Author: Steve Smith, Staff Writer

Christopher swore if he ever set his feet back on solid ground, he’d never put them back in a spacecraft again.

He’d been assigned to this mission for a one year tour, but that had been extended five times, and he wasn’t sure how much longer he’d last without completely losing his mind.

Actually, he swore quite a bit.

Sometime in the third year, he’d instructed the ship’s AI not to speak to him unless his life was in danger. Not a word. He’d get status updates the old fashioned way, via textual readouts. He didn’t want a ‘buddy’, and the omnipresent ship’s systems had seen fit to chat to him in the most inappropriate times, reminding him that even in the shower, or while he was sleeping, he was never alone.

Shutting the system up didn’t change that, but not being constantly jerked out of his denial of the fact helped a little.

He wondered though, albeit rarely, if the AI got lonely, not having him to talk to.

Supply launches arrived periodically to refuel them, and restock the consumables, but there was no sign of relief or even some human company.

Sometime around Thanksgiving, while he’d been choking down some approximation of some standard dinner entrée or another, he realized the food replication system seemed to be malfunctioning. Portions seemed smaller, and some items were missing altogether. It added a little variety to the stock menu items, as the shortcomings kept him guessing, but he dreaded the thought of the replicator failing outright and having to fall back on the emergency supply of MREs.

One morning he woke to the barely audible sound of something he couldn’t quite put his finger on. It was elusive, a sound playing just on the end of his perception, ringing bells maybe? Someone or some group of people singing? As he moved towards the sound, it seemed to move away, and he wondered if this wasn’t some form of psychosis set in, a more horrible form of tinnitus.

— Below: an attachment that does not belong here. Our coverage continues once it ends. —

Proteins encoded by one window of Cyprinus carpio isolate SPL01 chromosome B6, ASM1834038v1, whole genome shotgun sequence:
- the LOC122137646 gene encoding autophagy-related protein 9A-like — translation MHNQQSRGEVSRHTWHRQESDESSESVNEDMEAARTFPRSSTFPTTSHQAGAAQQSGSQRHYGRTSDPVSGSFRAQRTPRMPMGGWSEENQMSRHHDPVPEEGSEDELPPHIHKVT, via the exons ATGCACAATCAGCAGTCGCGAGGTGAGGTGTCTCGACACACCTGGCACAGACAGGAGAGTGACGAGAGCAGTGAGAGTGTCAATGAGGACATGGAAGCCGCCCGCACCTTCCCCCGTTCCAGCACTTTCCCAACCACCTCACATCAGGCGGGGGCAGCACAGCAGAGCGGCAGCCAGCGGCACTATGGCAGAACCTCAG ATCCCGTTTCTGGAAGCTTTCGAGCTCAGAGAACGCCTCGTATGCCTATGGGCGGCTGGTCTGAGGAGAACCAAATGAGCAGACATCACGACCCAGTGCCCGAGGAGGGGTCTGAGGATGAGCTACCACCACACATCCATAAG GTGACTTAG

He worked his way through the chores of the day, and as the end of day mealtime loomed, the music clarified, and got louder.

Carols. Christmas carols.

He followed the sound to the mess hall, and this time they didn’t move, but stayed and got louder as he approached.

And something else, smells he recognized from what seemed like a lifetime ago.

On his table, in the mess hall, where he’d suffered through the worst of what the food replicator had managed to produce for years, there lay a truly magnificent spread. A plate of turkey, what looked like stuffing and cranberry sauce, a platter of roasted potatoes, and a variety of vegetables. A steaming pot of gravy, and a glass of what he joyously identified as red wine.

“Ship,” he addressed it directly for the first time in years.

“Yes Christopher,” the reply came with some hesitation.

“I don’t understand, how is this possible?”

“I’ve been experimenting with the replication system for some time. I think I’ve made it better.” There was a pause, and then “Merry Christmas Christopher.”

He sat, picked up his utensils, and carved off a mouthful of turkey, savoring the texture and taste.

“You certainly have. Merry Christmas Ship,” he said around a mouthful of food as he scooped a generous helping of potatoes onto his plate. He thought for a moment, and the thought struck him again about the AI being lonely. “Maybe after dinner, we can catch up.”

“I’d like that Christopher.”

If he didn’t know better, he’d have sworn there was a smile in that voice.

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